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Apple’s Deep Learning Curve

The company’s secrecy is hurting its AI software development.

In the world of artificial intelligence, one of the year’s biggest coming-out parties is the Neural Information Processing Systems conference. Thousands of researchers from universities and software companies gather to share their work and wrestle with new ways to tailor software to people’s habits. At last year’s conference in Montreal, employees of Google, Microsoft, and IBM presented papers on teaching computers to work faster and smarter, such as by reading the house numbers in a photo to determine an address. But one player was conspicuously absent: Apple. This year, Chinese search giant Baidu and Facebook, along with Google and Microsoft, are slated to present papers. Apple isn’t.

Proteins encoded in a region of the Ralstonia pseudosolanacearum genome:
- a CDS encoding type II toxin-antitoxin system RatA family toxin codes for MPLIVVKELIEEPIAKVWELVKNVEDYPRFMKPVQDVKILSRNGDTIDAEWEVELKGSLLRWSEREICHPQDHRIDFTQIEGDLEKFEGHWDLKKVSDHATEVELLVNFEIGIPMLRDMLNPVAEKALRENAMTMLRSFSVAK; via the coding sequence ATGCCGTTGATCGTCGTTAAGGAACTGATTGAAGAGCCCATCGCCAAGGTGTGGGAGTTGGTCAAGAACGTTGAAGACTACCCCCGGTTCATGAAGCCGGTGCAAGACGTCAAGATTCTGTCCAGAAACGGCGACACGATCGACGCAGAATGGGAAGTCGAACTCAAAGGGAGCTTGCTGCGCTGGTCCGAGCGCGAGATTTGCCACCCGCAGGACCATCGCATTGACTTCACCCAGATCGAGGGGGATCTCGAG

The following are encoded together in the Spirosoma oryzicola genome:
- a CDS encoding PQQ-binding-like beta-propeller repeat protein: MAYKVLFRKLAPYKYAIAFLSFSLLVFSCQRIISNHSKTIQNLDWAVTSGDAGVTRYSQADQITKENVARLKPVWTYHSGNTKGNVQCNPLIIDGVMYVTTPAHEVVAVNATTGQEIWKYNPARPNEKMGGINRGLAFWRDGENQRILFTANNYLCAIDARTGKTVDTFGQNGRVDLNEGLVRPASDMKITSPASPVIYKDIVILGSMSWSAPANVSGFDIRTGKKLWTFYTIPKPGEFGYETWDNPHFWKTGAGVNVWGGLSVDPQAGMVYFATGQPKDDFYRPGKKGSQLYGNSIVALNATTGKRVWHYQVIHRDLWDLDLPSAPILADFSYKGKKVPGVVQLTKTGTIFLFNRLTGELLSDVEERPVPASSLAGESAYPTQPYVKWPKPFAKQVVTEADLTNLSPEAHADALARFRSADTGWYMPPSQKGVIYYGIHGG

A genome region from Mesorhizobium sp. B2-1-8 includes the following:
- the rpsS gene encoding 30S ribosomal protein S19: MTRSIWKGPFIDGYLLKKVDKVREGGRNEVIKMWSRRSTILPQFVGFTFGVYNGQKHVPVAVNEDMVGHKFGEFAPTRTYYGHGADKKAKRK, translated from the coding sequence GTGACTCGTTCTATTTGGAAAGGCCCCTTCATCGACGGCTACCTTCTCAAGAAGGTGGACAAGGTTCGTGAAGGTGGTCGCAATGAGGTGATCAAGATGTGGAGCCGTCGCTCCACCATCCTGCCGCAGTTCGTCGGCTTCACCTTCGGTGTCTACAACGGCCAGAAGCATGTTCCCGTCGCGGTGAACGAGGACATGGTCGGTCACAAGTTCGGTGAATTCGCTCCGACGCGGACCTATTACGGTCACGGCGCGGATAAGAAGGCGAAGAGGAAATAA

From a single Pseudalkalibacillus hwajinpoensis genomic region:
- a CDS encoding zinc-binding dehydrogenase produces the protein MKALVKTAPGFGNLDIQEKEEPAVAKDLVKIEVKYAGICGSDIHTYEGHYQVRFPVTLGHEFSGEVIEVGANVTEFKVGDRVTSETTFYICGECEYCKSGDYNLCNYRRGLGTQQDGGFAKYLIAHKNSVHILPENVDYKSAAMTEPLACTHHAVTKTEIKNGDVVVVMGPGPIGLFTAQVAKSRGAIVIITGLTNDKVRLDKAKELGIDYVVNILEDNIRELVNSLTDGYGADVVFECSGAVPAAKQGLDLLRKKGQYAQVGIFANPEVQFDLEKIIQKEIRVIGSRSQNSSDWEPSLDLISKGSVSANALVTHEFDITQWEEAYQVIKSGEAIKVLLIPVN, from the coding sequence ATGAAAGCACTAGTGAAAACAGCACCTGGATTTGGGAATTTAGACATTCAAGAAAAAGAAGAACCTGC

Apple researchers attended the Montreal conference last year but kept a low profile and didn’t say who they worked for unless asked, says Yoshua Bengio, an AI pioneer and professor of computer science at the University of Montreal. This is typical of the company’s appearances at the field’s big AI conferences, say Bengio and other prominent researchers. “Apple is off the scale in terms of secrecy,” says Richard Zemel, a professor in the computer science department at the University of Toronto. “They’re completely out of the loop.” Apple declined to comment for this story.